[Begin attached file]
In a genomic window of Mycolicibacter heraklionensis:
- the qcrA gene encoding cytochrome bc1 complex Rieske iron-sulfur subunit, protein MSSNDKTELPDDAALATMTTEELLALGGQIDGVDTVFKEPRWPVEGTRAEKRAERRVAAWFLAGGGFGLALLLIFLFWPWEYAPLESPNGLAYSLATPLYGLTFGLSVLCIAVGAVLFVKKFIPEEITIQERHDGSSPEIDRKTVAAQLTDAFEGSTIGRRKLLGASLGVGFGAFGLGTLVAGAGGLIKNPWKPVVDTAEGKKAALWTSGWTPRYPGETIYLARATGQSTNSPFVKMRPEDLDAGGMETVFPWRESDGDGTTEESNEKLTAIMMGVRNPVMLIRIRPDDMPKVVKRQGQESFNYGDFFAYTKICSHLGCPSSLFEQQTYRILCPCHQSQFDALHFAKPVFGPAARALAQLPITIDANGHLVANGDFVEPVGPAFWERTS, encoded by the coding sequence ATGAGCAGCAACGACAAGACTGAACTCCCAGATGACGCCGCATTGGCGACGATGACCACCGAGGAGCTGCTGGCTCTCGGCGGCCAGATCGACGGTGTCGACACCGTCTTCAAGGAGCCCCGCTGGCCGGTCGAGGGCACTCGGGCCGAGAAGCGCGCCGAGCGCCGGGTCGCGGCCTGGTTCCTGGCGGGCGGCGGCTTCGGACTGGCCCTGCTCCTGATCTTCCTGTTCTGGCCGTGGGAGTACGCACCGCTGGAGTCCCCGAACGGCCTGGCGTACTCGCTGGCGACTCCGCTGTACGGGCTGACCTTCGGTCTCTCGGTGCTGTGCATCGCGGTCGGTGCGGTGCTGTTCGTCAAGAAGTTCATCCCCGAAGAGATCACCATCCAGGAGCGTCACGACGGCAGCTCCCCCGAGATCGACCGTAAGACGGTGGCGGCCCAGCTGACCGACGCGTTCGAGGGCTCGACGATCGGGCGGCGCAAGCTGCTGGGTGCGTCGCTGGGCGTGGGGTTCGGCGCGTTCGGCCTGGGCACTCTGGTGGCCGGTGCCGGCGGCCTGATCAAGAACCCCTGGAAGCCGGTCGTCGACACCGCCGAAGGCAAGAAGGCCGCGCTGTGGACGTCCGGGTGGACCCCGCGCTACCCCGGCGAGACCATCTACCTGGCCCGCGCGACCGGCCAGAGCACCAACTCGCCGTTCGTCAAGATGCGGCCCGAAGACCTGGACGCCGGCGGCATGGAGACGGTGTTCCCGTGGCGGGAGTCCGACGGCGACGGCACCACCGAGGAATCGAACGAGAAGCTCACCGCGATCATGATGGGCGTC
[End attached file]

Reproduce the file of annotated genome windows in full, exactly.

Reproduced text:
In a genomic window of Mycolicibacter heraklionensis:
- the qcrA gene encoding cytochrome bc1 complex Rieske iron-sulfur subunit, protein MSSNDKTELPDDAALATMTTEELLALGGQIDGVDTVFKEPRWPVEGTRAEKRAERRVAAWFLAGGGFGLALLLIFLFWPWEYAPLESPNGLAYSLATPLYGLTFGLSVLCIAVGAVLFVKKFIPEEITIQERHDGSSPEIDRKTVAAQLTDAFEGSTIGRRKLLGASLGVGFGAFGLGTLVAGAGGLIKNPWKPVVDTAEGKKAALWTSGWTPRYPGETIYLARATGQSTNSPFVKMRPEDLDAGGMETVFPWRESDGDGTTEESNEKLTAIMMGVRNPVMLIRIRPDDMPKVVKRQGQESFNYGDFFAYTKICSHLGCPSSLFEQQTYRILCPCHQSQFDALHFAKPVFGPAARALAQLPITIDANGHLVANGDFVEPVGPAFWERTS, encoded by the coding sequence ATGAGCAGCAACGACAAGACTGAACTCCCAGATGACGCCGCATTGGCGACGATGACCACCGAGGAGCTGCTGGCTCTCGGCGGCCAGATCGACGGTGTCGACACCGTCTTCAAGGAGCCCCGCTGGCCGGTCGAGGGCACTCGGGCCGAGAAGCGCGCCGAGCGCCGGGTCGCGGCCTGGTTCCTGGCGGGCGGCGGCTTCGGACTGGCCCTGCTCCTGATCTTCCTGTTCTGGCCGTGGGAGTACGCACCGCTGGAGTCCCCGAACGGCCTGGCGTACTCGCTGGCGACTCCGCTGTACGGGCTGACCTTCGGTCTCTCGGTGCTGTGCATCGCGGTCGGTGCGGTGCTGTTCGTCAAGAAGTTCATCCCCGAAGAGATCACCATCCAGGAGCGTCACGACGGCAGCTCCCCCGAGATCGACCGTAAGACGGTGGCGGCCCAGCTGACCGACGCGTTCGAGGGCTCGACGATCGGGCGGCGCAAGCTGCTGGGTGCGTCGCTGGGCGTGGGGTTCGGCGCGTTCGGCCTGGGCACTCTGGTGGCCGGTGCCGGCGGCCTGATCAAGAACCCCTGGAAGCCGGTCGTCGACACCGCCGAAGGCAAGAAGGCCGCGCTGTGGACGTCCGGGTGGACCCCGCGCTACCCCGGCGAGACCATCTACCTGGCCCGCGCGACCGGCCAGAGCACCAACTCGCCGTTCGTCAAGATGCGGCCCGAAGACCTGGACGCCGGCGGCATGGAGACGGTGTTCCCGTGGCGGGAGTCCGACGGCGACGGCACCACCGAGGAATCGAACGAGAAGCTCACCGCGATCATGATGGGCGTC